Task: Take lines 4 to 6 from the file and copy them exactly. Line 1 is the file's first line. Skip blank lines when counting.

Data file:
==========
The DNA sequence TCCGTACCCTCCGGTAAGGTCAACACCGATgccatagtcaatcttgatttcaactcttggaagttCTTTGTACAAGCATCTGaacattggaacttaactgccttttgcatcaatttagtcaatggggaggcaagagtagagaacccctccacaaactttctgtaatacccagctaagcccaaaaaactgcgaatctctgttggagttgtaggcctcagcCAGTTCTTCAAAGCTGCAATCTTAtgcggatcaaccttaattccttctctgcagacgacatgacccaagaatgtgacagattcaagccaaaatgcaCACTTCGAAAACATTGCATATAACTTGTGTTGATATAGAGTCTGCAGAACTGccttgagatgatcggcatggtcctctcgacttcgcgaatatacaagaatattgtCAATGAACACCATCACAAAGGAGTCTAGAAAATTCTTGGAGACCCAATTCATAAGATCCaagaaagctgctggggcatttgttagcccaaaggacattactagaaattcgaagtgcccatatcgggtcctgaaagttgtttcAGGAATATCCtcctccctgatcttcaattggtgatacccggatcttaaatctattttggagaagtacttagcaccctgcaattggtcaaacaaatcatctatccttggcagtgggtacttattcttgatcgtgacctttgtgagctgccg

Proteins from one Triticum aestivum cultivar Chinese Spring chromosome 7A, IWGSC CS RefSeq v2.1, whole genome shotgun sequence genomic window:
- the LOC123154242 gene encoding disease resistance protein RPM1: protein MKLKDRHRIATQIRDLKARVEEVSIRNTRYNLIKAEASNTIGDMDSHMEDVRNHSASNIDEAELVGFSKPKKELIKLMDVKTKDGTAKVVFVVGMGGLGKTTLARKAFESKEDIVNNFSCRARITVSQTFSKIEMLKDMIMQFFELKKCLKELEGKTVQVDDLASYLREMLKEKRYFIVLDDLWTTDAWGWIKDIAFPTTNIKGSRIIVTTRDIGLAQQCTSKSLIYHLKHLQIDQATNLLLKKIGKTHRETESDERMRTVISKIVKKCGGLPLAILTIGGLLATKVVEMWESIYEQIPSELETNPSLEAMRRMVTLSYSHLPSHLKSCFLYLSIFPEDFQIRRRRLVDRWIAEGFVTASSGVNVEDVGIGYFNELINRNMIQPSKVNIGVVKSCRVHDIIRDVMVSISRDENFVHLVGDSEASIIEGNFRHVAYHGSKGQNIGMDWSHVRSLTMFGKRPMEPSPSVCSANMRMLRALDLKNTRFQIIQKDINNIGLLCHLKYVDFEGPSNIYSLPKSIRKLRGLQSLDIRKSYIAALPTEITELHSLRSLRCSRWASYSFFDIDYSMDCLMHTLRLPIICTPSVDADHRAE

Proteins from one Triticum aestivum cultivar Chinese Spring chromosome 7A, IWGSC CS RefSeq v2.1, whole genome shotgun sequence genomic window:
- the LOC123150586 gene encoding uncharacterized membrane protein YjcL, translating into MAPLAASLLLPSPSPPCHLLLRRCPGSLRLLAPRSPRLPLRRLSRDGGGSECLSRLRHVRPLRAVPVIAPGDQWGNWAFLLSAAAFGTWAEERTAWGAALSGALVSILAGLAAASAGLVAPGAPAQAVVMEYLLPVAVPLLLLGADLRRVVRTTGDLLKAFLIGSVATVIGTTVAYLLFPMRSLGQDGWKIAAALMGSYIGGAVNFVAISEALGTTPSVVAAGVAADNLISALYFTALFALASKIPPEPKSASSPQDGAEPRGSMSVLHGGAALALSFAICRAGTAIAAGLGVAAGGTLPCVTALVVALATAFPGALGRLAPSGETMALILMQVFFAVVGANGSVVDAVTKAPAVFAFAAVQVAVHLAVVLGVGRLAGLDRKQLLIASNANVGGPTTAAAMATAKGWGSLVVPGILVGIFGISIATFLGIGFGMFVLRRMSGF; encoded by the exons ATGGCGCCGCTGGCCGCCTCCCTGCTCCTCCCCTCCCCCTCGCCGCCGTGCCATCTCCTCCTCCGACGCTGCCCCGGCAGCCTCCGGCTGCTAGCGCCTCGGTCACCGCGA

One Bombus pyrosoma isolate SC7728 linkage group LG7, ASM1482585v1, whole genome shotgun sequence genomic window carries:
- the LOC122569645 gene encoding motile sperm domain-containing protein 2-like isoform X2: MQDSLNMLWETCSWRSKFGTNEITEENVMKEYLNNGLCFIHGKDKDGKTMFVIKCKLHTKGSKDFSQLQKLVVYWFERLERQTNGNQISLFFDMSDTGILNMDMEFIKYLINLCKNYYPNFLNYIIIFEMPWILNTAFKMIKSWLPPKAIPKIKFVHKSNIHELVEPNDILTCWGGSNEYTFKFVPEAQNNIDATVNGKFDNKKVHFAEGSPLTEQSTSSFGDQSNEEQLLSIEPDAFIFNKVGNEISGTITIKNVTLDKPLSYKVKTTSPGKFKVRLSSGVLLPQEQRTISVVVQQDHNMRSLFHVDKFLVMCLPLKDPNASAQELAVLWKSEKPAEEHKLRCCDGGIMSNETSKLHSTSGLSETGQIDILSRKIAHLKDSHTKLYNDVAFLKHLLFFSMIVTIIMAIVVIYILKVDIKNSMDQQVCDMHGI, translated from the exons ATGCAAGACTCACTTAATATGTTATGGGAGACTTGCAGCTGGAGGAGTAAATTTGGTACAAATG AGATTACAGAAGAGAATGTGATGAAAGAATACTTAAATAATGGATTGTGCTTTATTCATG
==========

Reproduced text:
Proteins from one Triticum aestivum cultivar Chinese Spring chromosome 7A, IWGSC CS RefSeq v2.1, whole genome shotgun sequence genomic window:
- the LOC123150586 gene encoding uncharacterized membrane protein YjcL, translating into MAPLAASLLLPSPSPPCHLLLRRCPGSLRLLAPRSPRLPLRRLSRDGGGSECLSRLRHVRPLRAVPVIAPGDQWGNWAFLLSAAAFGTWAEERTAWGAALSGALVSILAGLAAASAGLVAPGAPAQAVVMEYLLPVAVPLLLLGADLRRVVRTTGDLLKAFLIGSVATVIGTTVAYLLFPMRSLGQDGWKIAAALMGSYIGGAVNFVAISEALGTTPSVVAAGVAADNLISALYFTALFALASKIPPEPKSASSPQDGAEPRGSMSVLHGGAALALSFAICRAGTAIAAGLGVAAGGTLPCVTALVVALATAFPGALGRLAPSGETMALILMQVFFAVVGANGSVVDAVTKAPAVFAFAAVQVAVHLAVVLGVGRLAGLDRKQLLIASNANVGGPTTAAAMATAKGWGSLVVPGILVGIFGISIATFLGIGFGMFVLRRMSGF; encoded by the exons ATGGCGCCGCTGGCCGCCTCCCTGCTCCTCCCCTCCCCCTCGCCGCCGTGCCATCTCCTCCTCCGACGCTGCCCCGGCAGCCTCCGGCTGCTAGCGCCTCGGTCACCGCGA

One Bombus pyrosoma isolate SC7728 linkage group LG7, ASM1482585v1, whole genome shotgun sequence genomic window carries: